2. “Washington State: Coalition Building on LGBT Health and Housing”

  • Andy Post (Capitol Hill Housing, Humanity in Action Fellow; Humanity in Action Senior Fellow)
  • Sophia Philip (Virginia Mason, Humanity in Action Fellow; Humanity in Action Senior Fellow) 

Humanity In Action’s inaugural Virginia Mason Fellowship focused on the intersection of healthcare and housing for LGBTQ communities in Washington State. The fellowship paired one of the largest developers of affordable housing in the Seattle area - Capitol Hill Housing - with a leading hospital system in Washington - Virginia Mason. Dr. Amish J. Dave (Berlin, 2006)worked with Sophia Philip (Paris, 2015) and Andy Post (Warsaw, 2016) on an intensive study of the current state of affordable housing options and healthcare resources for LGBTQ populations. Each fellow was stationed at the partnering organizations, working alongside staff and community members to both identify the needs and concerns of elderly LGBTQ populations and design and implement tools to improve accessibility and care. Examples of these projects include community surveys of LGBTQ individuals' housing needs, improving sexual history taking among primary care providers, implementing guidelines and standard work processes for pre-exposure prophylaxis (PrEP) to prevent HIV transmission, organizing discussions related to afford housing for senior citizens, and helping to organize participating organizations for Seattle Pride events.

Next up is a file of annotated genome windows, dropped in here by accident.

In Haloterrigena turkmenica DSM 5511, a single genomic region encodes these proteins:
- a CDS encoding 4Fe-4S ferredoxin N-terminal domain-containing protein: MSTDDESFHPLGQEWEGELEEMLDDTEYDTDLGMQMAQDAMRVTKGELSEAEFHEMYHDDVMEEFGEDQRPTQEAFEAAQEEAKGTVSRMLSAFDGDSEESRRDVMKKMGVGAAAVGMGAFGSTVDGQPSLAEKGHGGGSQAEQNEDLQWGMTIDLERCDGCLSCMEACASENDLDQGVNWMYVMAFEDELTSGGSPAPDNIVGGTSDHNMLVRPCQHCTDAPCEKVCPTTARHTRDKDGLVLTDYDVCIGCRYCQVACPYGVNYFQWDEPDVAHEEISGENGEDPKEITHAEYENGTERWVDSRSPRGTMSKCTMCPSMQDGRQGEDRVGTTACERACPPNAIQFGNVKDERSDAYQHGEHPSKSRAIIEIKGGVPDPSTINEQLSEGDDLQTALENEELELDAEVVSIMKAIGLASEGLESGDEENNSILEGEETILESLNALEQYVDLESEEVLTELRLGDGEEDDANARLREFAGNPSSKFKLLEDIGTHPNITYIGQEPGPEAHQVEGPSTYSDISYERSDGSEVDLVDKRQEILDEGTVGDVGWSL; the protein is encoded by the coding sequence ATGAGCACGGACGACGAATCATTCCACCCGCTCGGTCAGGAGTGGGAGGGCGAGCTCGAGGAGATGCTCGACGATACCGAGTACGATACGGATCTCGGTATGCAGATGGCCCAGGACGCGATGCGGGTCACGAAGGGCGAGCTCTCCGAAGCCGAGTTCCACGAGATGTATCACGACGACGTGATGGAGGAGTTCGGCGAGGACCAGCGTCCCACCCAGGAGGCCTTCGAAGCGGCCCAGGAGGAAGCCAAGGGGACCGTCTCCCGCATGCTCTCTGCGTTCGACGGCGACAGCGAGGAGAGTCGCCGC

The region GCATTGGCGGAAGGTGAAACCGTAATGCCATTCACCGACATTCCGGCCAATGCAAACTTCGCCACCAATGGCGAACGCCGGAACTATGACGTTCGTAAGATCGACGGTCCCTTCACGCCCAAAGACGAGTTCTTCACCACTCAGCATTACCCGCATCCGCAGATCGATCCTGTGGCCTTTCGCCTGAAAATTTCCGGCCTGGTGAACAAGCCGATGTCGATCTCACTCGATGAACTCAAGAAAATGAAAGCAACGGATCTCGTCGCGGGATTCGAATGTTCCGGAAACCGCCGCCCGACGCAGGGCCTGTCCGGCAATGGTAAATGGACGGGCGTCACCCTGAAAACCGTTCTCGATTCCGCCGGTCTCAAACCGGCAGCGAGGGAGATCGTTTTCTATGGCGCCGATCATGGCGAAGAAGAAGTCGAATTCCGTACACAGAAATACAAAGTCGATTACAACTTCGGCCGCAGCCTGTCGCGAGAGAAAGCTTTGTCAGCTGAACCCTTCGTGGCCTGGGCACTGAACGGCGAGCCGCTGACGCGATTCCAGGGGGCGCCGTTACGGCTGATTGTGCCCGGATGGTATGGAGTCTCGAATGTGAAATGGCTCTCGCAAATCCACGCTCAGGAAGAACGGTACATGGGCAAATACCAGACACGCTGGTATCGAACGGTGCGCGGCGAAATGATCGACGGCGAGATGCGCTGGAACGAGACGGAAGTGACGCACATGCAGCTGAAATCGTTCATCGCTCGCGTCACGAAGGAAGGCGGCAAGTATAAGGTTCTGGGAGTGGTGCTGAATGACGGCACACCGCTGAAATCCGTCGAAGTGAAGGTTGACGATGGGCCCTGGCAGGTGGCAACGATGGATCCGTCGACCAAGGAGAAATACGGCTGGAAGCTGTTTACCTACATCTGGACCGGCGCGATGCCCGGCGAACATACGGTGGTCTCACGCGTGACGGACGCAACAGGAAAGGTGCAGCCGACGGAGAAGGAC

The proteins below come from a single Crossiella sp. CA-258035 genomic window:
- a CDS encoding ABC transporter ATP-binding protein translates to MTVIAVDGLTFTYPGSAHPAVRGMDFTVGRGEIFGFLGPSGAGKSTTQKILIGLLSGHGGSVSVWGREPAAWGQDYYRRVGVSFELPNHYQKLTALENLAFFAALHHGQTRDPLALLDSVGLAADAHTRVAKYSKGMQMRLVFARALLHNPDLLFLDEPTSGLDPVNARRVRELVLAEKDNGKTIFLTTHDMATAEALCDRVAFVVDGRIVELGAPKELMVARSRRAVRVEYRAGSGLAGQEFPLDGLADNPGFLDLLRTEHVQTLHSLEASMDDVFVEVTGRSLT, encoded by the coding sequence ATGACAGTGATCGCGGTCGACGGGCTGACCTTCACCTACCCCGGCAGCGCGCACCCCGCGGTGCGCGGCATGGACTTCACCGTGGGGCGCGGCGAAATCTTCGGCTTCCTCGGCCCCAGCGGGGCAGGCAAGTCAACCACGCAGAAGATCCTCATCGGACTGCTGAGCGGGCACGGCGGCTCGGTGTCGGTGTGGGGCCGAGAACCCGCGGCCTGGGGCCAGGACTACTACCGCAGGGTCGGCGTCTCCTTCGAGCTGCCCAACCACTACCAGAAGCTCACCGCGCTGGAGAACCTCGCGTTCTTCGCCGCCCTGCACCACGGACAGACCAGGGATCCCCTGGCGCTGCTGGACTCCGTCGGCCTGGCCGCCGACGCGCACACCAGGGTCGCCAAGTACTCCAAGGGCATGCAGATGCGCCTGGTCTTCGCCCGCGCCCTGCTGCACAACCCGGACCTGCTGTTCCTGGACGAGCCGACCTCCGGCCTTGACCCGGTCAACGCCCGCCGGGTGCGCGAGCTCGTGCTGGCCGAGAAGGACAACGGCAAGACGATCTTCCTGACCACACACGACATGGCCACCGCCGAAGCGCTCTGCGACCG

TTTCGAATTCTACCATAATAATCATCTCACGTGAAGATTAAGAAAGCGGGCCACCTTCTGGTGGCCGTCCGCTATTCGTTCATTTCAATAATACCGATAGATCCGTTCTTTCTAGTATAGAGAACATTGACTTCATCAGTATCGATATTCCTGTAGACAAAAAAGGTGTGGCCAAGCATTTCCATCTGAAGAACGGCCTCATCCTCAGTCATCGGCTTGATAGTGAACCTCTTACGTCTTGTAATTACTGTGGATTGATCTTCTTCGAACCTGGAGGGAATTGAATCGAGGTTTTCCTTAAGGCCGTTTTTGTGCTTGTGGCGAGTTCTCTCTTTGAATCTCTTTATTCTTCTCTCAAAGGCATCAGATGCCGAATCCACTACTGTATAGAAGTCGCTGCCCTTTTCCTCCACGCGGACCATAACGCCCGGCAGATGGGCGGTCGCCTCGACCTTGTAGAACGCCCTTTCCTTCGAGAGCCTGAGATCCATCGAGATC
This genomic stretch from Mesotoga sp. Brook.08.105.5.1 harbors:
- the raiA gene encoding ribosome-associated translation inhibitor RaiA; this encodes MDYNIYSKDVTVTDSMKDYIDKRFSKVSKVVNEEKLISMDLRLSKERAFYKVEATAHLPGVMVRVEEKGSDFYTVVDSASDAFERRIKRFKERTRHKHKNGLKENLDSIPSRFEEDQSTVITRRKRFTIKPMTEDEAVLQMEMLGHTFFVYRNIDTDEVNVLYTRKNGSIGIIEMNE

3. "Texas: Transgender Rights and Bathroom Access"

  • Shelby Chestnut (National Organizing and Policy Strategist, Transgender Law Center)

This session will focus on the recent victory for Transgender Rights in Texas when advocates and trans activists defeated an anti-transgender bathroom bill in Texas during their special legislative session in 2017. This session will also map out why and how Transgender public accommodations is the civil rights issue of our time, especially during this challenging political times.